Teachers' exams wrongly marked, says schools minister

Students taking an exam Students who were incorrectly judged to have failed the tests will be given retrospective passes

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Hundreds of trainee teachers wrongly passed literacy and numeracy tests because of a series of marking errors.

More than 700 candidates were incorrectly awarded marks which meant that they passed papers they should have failed in the last academic year.

A further 27 students were judged to have failed tests they should have passed, and did not go on to pass in subsequent attempts.

Some of the mistakes date back at least as far as April 2010.

The errors were revealed in a written statement from Schools Minister David Laws, and relate only to England.

Retrospective passes

Until April 2012 the tests were administered by the Training and Development Agency. When that body was abolished the role was taken on by the Teaching Agency, which merged into the National College for Teaching Leadership in April 2013.

The Standards and Testing Agency took over responsibility for the tests last November, and the mistakes were exposed when that body conducted a review.

Mr Laws said that the people who had been incorrectly failed would now be given retrospective passes.

However no action would be taken over the candidates who had been wrongly judged to have passed the tests.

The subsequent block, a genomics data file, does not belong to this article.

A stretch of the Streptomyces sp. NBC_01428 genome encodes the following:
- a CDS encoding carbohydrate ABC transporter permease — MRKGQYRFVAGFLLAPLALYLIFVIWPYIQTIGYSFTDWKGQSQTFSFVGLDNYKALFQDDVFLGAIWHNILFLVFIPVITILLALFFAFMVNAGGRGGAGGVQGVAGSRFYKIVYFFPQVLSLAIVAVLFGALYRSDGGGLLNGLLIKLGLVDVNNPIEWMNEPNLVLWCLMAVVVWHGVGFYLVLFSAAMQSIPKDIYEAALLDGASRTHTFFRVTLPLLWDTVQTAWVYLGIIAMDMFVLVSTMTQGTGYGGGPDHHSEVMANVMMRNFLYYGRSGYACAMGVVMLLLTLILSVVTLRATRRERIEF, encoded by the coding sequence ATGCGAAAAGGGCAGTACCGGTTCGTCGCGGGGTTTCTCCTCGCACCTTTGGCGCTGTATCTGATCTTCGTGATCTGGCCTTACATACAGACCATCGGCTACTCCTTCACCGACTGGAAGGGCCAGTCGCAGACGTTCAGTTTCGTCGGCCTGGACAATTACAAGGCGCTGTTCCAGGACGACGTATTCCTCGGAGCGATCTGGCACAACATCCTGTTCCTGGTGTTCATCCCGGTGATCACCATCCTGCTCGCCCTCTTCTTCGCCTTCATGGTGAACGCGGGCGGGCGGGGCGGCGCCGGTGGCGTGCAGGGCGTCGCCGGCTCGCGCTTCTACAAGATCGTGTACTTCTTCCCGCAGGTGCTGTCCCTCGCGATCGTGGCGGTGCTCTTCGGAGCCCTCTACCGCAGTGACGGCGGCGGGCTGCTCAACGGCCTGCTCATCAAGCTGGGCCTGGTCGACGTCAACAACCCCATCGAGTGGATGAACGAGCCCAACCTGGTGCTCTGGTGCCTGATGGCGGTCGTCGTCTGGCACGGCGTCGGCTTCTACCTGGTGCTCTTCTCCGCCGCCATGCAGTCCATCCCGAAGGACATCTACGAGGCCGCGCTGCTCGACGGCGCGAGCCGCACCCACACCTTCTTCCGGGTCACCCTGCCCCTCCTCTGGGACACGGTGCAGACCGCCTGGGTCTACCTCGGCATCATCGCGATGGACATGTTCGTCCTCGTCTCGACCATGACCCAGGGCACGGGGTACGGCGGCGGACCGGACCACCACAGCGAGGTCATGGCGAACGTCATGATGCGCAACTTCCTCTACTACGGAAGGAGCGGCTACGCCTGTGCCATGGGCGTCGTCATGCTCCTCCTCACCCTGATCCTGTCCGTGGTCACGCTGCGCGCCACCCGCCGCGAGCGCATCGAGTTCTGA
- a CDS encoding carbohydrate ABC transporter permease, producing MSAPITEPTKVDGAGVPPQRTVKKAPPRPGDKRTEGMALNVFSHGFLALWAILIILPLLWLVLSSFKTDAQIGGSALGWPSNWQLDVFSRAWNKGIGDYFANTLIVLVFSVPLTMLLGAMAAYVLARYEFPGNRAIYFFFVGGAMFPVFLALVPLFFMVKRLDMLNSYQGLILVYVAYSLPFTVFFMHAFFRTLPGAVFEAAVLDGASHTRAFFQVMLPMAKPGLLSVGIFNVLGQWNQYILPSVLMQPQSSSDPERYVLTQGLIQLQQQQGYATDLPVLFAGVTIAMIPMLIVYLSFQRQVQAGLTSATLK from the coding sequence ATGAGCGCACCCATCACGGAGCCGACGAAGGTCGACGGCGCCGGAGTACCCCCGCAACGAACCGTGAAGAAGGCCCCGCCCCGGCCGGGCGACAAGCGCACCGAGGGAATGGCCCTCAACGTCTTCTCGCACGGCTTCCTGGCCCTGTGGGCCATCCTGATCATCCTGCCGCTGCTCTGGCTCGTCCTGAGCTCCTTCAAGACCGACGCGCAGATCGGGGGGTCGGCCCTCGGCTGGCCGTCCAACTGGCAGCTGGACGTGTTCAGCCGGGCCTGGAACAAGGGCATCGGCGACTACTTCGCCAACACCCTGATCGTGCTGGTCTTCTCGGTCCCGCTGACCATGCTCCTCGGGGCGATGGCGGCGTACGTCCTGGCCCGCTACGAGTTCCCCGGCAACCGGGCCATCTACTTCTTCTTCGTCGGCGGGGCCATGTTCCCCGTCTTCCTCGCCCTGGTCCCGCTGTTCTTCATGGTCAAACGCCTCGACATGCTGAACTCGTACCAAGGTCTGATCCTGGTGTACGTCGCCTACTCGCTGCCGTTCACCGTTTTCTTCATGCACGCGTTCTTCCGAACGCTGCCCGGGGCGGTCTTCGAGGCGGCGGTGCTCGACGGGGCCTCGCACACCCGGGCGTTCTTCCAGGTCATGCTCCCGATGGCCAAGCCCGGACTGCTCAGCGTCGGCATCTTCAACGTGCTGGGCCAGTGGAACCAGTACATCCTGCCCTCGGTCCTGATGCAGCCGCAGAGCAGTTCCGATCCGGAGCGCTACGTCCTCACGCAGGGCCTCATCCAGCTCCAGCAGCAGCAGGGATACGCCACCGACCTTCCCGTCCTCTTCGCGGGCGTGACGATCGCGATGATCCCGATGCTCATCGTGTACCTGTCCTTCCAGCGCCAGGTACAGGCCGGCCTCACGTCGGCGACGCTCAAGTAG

"With respect to those candidates who were incorrectly awarded a pass, many will have subsequently gone on to undertake the other steps necessary to gain Qualified Teacher Status, or be in the process of doing so, and will, through this, have had to demonstrate their competence to teach," Mr Laws said.

"Indeed, even had these candidates been properly failed at the point of taking the test, it is likely that many would have retaken the tests and been passed at subsequent attempts.

"Given these points we are satisfied that no further action in respect of these people is required, indeed it would be unjust to them to do so."

Mr Laws added that it would require "extensive data analysis" which would take six months and cost an estimated £140,000 to find out how many students were affected by the errors prior to October 2012.

This would not be a good use of taxpayers' money and will not be carried out, he said.

Mr Laws also said that the Standards and Testing Agency's chief executive had given assurances that the tests were now "reliable, accurate and fit for purpose."

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